Thousands of children are serving as soldiers in armed conflicts around the world. These boys and girls, some as young as 8 years old, serve in government forces and armed opposition groups. They may fight on the front lines, participate in suicide missions, and act as spies, messengers, or lookouts. Girls may be forced into sexual slavery. Many are abducted or recruited by force, while others join out of desperation, believing that armed groups offer their best chance for survival. We are working to prevent the use of child soldiers and to hold accountable the people who send children to fight.

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About child soldiers
In many countries around the world – from Democratic Republic of Congo to Myanmar to Syria – children are being recruited by adults to fight their wars for them. Some child soldiers are used for fighting – they’re forced to take part in wars and conflicts, forced to kill, and commit other acts of violence. Some join ‘voluntarily’, driven by poverty, sense of duty, or circumstance. Children are also used as cooks, porters, messengers, informants or spies.

The law is meant to protect children from this abuse. There is even an international treaty devoted to ending the use of child soldiers. But not all countries in the world have signed on to it – and even those that have don’t always follow its rules. In February 2018, it will have been 18 years since this treaty was adopted. We are going to be marking this 18th anniversary with a big event in New York. In the lead-up to this event, we are asking for students all around the world to show that they stand with us in saying ‘children should be children, not soldiers’.

Source: Text  Image: 123RF Stock Photos

World Day for War Orphans – 6 January

Civilians bear the brunt of the suffering in war. Of the big number of war victims, the most often neglected are children.

Orphans throughout the world face many challenges: Malnutrition, starvation, disease, and decreased social attention. As the most vulnerable population on planet Earth, they have no one to protect them and are most likely to suffer from hunger, disease, and many other problems.

In recent decades, the proportion of civilian casualties in armed conflicts has increased dramatically and is now estimated at more than 90 per cent. About half of the victims are children.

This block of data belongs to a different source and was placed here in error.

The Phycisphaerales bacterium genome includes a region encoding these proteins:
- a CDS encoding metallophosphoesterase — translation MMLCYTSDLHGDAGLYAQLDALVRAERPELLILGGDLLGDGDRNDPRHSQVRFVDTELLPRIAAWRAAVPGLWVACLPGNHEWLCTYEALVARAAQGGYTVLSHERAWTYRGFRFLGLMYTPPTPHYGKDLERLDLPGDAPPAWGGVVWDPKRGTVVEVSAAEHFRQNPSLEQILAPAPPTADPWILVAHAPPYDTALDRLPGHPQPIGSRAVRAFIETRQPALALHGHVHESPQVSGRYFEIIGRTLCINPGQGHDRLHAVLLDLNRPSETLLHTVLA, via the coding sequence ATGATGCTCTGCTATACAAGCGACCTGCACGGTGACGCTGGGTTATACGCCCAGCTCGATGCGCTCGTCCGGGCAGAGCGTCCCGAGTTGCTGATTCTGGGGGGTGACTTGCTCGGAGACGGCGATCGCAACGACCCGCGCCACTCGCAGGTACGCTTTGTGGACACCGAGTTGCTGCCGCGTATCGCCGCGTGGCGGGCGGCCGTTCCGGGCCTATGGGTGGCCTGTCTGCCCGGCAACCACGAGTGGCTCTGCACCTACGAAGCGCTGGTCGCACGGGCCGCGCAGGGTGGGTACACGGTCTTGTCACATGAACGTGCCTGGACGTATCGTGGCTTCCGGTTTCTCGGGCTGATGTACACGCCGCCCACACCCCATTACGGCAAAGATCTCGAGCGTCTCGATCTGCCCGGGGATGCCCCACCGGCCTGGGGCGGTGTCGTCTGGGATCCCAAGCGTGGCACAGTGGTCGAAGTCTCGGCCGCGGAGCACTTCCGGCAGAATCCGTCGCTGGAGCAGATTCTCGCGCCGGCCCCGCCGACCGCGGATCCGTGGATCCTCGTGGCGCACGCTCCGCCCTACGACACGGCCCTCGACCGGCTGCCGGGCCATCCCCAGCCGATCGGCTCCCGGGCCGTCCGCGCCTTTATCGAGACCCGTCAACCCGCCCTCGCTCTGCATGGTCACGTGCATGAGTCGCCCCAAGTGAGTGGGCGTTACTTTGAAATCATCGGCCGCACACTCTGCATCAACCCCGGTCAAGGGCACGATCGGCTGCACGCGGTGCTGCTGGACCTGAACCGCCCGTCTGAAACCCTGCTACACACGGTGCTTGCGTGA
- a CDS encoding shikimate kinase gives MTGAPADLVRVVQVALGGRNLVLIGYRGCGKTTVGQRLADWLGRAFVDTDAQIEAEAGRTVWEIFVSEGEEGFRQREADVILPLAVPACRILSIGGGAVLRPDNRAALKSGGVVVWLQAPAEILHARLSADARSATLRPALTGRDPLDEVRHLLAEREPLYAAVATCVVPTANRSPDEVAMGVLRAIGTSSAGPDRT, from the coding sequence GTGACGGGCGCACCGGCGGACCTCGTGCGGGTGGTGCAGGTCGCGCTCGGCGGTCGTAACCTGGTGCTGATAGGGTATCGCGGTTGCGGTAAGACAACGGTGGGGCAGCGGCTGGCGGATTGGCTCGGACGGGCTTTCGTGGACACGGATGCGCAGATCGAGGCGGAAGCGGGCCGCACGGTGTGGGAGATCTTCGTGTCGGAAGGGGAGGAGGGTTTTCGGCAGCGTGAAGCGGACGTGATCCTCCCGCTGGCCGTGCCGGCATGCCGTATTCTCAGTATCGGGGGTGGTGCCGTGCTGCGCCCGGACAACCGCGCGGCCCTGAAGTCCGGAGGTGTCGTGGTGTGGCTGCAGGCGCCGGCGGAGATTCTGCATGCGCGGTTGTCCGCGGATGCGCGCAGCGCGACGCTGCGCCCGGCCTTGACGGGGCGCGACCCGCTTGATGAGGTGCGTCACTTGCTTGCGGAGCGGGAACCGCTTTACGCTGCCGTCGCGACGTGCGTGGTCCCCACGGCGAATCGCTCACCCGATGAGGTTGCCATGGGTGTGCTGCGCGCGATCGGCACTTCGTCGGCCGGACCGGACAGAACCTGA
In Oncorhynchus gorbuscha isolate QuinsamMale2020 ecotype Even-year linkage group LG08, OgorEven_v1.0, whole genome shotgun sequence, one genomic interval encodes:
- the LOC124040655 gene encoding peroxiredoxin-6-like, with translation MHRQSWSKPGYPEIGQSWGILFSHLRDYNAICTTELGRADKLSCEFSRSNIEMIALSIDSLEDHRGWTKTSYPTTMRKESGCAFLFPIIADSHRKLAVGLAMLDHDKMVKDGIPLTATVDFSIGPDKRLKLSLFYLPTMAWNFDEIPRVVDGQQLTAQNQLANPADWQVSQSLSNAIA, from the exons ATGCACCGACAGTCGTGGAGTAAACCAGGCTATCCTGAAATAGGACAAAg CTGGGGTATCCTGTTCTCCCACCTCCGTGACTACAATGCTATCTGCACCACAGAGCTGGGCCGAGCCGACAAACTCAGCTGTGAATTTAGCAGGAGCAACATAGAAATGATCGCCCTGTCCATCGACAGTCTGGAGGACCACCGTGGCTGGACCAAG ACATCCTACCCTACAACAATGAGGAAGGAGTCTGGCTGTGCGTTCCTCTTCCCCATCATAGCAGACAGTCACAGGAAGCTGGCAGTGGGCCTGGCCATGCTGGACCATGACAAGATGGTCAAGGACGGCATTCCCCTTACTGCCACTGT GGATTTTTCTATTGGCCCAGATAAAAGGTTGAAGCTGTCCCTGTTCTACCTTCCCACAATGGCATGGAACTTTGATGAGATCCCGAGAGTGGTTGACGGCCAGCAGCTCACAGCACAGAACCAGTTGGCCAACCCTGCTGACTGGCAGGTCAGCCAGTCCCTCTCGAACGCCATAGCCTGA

An estimated 20 million children have been forced to flee their homes because of conflict and human rights violations and are living as refugees in neighbouring countries or are internally displaced within their own national borders.

More than 2 million children have died as a direct result of armed conflict over the last decade.
More than three times that number, at least 6 million children, have been permanently disabled or seriously injured.
More than 1 million have been orphaned or separated from their families.
Between 8,000 and 10,000 children are killed or maimed by landmines every year.

An estimated 300,000 child soldiers – boys and girls under the age of 18 – are involved in more than 30 conflicts worldwide. Child soldiers are used as combatants, messengers, porters, cooks and to provide sexual services. Some are forcibly recruited or abducted, others are driven to join by poverty, abuse and discrimination, or to seek revenge for violence enacted against themselves and their families.

Sadly, however, they rarely receive the time, attention, and love for optimal social and personal development. Research reveals that children growing up in an orphanage experience emotional, social, and physical handicaps. Without a doubt, the best place for a child to grow up is in a stable family with a loving father and mother.

Source: Text:  Image: Unsplash (free download)


International Day against the Use of Child Soldiers – 12 February

 Child Soldiers are Boys and Girls we Failed to Protect